In truth, according to Lee, Baudelaire was a sordid “syphilis-infected figure who botched a suicide attempt, an opium-addicted alcoholic whose overbearing mother, a devout Christian, was obsessed with Original Sin” (p.30). The French poet indulged in drugs, alcohol and sex like a 1970s Hollywood swinger, and yet harbored a Puritan-like fear of self-discovery (probably because he didn’t like what he saw) and a reactionary rubric of bourgeois morality. Although Baudelaire’s poetry was often inspired by opium, alcohol and later hashish, he expressed a strong ambivalence about the upsides and downsides he experienced when intoxicated, saving his most severe judgement for hashish.
At first introduction to the herb, he praised it as “like living some fantastic novel instead of reading it” (p.29). This is the rebellious, adventurous Baudelaire, an original “punk” as he was arrogated by his 20th century devotees. But Baudelaire embraced intoxicants as a means to escape his own “self-hatred” (p.30), not to unleash his rebellion upon the world. In fact, the poet recoiled from hashish with consternation over the “moral and social implications” (p. 30) of its consumption. He expressed middle-class angst about the “psychological risks” (p. 30), and “concluded that hashish is ‘nothing miraculous, absolutely nothing but an exaggeration of the natural'” (p. 30). The Poet sought escape from self, not magnification of self-perception, and he ultimately denounced cannabis as a “chaotic devil” (p. 30).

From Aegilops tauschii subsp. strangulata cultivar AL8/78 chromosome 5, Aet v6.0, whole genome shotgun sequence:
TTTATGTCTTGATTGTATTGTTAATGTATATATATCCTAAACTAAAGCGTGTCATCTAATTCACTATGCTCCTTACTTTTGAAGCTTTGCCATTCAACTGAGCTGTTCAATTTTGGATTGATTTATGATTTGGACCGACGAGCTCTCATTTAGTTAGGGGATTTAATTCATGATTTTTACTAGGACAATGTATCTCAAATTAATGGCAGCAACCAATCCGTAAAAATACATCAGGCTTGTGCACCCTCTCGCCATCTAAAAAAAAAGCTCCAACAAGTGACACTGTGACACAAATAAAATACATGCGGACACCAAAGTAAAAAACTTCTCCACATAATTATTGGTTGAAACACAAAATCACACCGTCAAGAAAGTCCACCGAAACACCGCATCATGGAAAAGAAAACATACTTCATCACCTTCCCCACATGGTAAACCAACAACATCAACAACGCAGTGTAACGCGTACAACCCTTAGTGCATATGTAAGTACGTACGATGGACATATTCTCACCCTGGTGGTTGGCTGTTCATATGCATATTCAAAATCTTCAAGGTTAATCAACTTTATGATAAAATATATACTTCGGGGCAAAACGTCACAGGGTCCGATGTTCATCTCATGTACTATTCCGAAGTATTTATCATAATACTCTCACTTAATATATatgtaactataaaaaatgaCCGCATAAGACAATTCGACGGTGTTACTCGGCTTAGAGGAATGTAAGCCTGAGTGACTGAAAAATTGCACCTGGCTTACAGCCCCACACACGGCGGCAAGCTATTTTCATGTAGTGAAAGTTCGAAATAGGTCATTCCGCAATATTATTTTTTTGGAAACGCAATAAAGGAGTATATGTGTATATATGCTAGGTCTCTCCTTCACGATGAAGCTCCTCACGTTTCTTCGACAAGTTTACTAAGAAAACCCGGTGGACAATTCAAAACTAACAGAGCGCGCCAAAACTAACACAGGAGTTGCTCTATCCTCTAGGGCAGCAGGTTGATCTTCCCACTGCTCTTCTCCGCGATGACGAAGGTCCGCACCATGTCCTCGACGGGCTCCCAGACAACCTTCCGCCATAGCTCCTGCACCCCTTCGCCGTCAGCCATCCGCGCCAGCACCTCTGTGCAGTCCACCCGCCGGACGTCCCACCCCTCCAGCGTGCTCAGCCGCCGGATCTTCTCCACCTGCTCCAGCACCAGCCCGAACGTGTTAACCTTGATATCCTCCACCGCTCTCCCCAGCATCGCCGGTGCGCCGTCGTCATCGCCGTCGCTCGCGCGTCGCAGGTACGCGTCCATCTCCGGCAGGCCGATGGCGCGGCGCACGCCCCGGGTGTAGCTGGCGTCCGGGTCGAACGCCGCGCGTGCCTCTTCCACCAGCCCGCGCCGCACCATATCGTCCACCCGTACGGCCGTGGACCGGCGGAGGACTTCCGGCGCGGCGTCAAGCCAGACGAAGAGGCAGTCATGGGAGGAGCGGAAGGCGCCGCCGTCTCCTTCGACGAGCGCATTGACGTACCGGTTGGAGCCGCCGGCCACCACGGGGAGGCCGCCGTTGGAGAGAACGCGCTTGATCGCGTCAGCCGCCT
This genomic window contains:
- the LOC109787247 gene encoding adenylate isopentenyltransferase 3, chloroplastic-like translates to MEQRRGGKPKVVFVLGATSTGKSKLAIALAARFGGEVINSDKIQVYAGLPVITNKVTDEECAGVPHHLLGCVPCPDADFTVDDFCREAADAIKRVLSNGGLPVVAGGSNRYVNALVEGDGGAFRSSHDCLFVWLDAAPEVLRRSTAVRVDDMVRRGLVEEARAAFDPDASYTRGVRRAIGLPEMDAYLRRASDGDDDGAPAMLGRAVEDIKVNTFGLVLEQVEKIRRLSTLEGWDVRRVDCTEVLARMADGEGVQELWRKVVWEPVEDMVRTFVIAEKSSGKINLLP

In short, the French Romantic poet, Baudelaire, feared any catalyst that might magnify his perception of his own flaws. He was terribly insecure, it seems, rather than bold and courageous. Not much of a revolutionary. His literary contemporary, Gustave Flaubert, was direct and succinct in his reaction to Baudelaire’s denigration of cannabis, writing, “I would have thought it better if you hadn’t blamed hashish and opium, but only excess” (p. 30). And yet, blaming “excess” would clearly undermine his revolutionary identity, revealing him to be a coward. Baudelaire was quite fearful, it seems, literally afraid of his own shadow.